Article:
I’ve been on the pill for a little while in the past (around the time when my boyfriend and I first met). I was horrible about taking it, so I just stopped. I don’t recall having any side effects. I just got some more; I start next month. I don’t think a small side effect would deter people. But “small” is also relative so, there ya go.

Edited: I should also mention that when I have the money, I’m going to get the Essure procedure done. Maybe my insurance covers it. That’d be fantastic.

randomness's avatar

I’m not taking the pill. I’m the sort of person who could forget to put her pants on in the morning…. there’s no chance I’d remember to take a pill every day. I’m currently using something called implanon, which is a version of the contraceptive implant. It’s pretty good, but there are side effects that I don’t like. My appetite has changed. I swing from being really hungry to not hungry at all (even if I haven’t eaten for a long time). Also, occasionally I’ll get some random and unexpected bleeding.

However, I feel that the good far outweighs the bad. I quite like not being pregnant, and I like most of what this has done to my menstrual cycle. Prior to using this, I had severe menstrual pain (to the extent that I’d lose consciousness in school, or vomit). Now, I might get the occasional and very mild cramp, but that’s it. Also, I rarely get periods at all.

If scientists discovered a very mild but negative effect to my birth control, I’d probably keep using it. It all depends on what this negative effect was, I suppose.

lonelydragon's avatar

If the choice was between unwanted pregnancy and the pill, I’d take the pill, but I look more favorably on non-hormonal forms of birth control because they have fewer unpleasant side effects (i.e. weight gain). Scientists, medical practicioners, and a lot of women are already aware of these side effects, which would discourage some patients from taking it. I am not sure if this discouragement is a good thing or not. It may be positive if it motivates medical researchers to create better alternatives to hormonal birth control.

fundevogel's avatar

@Facade What happens to all of the eggs stuck in your ovaries with Essure? I would wonder if that would effect your hormone levels or menstruation or cause some other issue.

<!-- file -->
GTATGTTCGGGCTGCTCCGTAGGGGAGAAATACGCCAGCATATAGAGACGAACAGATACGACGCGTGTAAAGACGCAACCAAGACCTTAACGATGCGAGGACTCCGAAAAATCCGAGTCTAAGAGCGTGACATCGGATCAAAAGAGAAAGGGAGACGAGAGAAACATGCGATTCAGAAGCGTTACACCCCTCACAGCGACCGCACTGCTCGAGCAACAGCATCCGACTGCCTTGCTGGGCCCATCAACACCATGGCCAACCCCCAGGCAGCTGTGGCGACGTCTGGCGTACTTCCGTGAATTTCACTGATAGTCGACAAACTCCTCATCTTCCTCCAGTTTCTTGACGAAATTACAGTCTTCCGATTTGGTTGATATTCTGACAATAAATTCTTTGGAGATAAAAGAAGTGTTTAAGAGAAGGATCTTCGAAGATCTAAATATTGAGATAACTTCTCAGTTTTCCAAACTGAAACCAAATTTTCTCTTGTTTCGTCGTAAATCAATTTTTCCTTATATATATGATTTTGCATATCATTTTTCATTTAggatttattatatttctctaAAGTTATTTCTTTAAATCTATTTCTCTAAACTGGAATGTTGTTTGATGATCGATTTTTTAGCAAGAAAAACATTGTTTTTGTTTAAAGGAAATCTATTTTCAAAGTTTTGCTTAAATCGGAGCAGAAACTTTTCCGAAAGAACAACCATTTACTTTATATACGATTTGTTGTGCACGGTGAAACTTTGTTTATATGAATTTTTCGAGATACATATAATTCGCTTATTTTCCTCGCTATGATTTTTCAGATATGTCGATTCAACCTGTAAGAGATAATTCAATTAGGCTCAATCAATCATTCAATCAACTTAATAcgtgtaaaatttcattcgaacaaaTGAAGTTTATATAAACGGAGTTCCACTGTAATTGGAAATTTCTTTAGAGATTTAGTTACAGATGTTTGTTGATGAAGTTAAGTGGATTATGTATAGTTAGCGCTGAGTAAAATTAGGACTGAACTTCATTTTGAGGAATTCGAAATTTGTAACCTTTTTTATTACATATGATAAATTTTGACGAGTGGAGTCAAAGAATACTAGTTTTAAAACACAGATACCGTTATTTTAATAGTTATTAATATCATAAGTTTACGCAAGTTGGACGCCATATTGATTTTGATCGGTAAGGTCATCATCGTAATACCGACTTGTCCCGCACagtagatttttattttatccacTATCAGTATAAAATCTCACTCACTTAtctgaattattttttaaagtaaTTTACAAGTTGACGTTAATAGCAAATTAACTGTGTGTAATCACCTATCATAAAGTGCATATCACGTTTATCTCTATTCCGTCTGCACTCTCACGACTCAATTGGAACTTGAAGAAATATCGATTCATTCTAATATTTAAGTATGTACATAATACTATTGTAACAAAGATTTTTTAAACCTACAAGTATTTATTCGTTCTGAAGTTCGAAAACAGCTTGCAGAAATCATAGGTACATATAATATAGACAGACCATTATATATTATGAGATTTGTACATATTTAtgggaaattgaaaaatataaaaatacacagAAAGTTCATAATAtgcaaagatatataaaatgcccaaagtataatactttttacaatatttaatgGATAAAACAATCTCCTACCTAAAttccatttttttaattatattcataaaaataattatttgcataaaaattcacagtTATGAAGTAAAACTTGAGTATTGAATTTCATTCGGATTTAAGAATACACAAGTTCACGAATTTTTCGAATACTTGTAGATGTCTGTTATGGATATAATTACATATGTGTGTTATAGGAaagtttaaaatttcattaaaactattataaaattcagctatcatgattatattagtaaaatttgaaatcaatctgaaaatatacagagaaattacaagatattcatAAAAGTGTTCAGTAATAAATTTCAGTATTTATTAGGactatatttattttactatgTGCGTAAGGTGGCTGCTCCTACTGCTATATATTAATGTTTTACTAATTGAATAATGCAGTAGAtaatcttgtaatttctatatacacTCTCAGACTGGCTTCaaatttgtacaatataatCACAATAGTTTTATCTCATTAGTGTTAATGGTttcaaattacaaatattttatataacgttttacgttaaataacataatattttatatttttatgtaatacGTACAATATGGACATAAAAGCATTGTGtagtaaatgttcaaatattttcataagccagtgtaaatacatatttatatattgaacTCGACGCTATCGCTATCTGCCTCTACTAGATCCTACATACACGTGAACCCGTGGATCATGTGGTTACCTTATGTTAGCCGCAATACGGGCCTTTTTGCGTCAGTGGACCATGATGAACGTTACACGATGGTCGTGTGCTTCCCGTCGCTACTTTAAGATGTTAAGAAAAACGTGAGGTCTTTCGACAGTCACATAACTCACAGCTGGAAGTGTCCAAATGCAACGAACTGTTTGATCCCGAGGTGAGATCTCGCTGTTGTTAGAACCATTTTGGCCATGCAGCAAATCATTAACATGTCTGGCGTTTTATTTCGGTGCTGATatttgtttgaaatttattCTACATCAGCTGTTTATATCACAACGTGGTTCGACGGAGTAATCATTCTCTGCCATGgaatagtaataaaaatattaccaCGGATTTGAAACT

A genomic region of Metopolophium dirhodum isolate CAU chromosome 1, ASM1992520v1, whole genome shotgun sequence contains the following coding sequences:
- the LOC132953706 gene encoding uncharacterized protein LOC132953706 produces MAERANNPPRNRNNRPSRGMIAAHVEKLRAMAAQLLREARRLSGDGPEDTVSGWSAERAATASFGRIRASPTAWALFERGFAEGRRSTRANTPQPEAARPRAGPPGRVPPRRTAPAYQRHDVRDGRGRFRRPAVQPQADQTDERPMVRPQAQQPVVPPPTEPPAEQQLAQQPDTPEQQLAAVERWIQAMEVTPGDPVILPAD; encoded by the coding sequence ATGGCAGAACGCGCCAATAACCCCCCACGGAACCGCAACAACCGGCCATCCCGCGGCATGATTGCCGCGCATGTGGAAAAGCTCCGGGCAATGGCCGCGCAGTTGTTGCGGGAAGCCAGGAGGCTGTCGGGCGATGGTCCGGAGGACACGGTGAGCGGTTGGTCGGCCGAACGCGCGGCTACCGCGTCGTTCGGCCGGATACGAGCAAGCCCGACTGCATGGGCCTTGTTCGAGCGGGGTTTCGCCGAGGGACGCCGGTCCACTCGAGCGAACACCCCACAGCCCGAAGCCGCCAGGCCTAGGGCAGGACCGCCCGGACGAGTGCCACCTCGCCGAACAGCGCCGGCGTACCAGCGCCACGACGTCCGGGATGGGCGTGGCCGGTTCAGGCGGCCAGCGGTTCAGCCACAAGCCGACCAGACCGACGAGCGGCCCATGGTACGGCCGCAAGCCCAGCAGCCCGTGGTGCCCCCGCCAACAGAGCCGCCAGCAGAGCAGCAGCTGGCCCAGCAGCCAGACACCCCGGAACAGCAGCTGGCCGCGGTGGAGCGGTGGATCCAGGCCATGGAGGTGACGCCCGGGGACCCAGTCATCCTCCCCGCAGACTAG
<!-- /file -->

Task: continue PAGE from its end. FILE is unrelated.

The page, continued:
Facade's avatar

@fundevogel I’m still researching it. I think it said your hormones won’t be effected. I don’t know about the menstruation and eggs yet.

casheroo's avatar

While I do find it a medicinal miracle…I have my own personal issues with it, that I would never push upon anyone (well, other than my own daughter- I wouldn’t want her to take anything hormonal, especially while developing.)

I know it has been around for quite some time, but I’m still wary of the long term side effects. “the pill” aside, I’ve read too many anecdotal experiences of women on Depo-provera developing PCOS, having major fertility issues, and emotional issues.
I was on the pill for quite a while, and never gave it a second thought…it almost seemed like it was just what you did when you became sexually active. And yes, going on it is extremely responsible, I think there is not enough education on the side effects and they are brushed off as “acne, weight gain, possible moodiness”
Well, what the heck is that moodiness about? We all know hormones can mess us up, and with girls starting the pills so young (I started at 14) who knows what sort of effects it could have on the developing brain (well, you might have an idea @nikipedia lol)

Of course, currently I am not on the pill, and have no been on it for quite a long time. I did go on it shortly after my sons birth because I get severe ovarian cysts and it’s the only thing that prevents them (that and pregnancy, but I can’t be pregnant ALL the time).
The only side effect I suffer is usually a decrease in libido..I’m very sensitive to hormones in that aspect. Usually the pill clears up my skin, and makes me less moody during my period. I did two doses of Depo, and it made me lose a lot of weight and made my skin awful…I was 16 and decided it wasn’t worth it.

I would rather do natural family planning, but it takes a lot of work. So, I prefer condoms. I don’t find them restrictive at all, and it doesn’t ruin the mood at all.

Oh and to answer your last question…I don’t think it would affect the majority of pill users. There are tons of mild negative effects from taking the pill, most all we’re all aware of. I think there would have to be some huge discovery for people to finally take a second look at taking the pill.

SuperMouse's avatar

Before I had children I was on the pill for about eight years. I loved being on the pill and was fortunate not to experience any side effects. It regulated my periods and it was a simple, easy to use form of birth control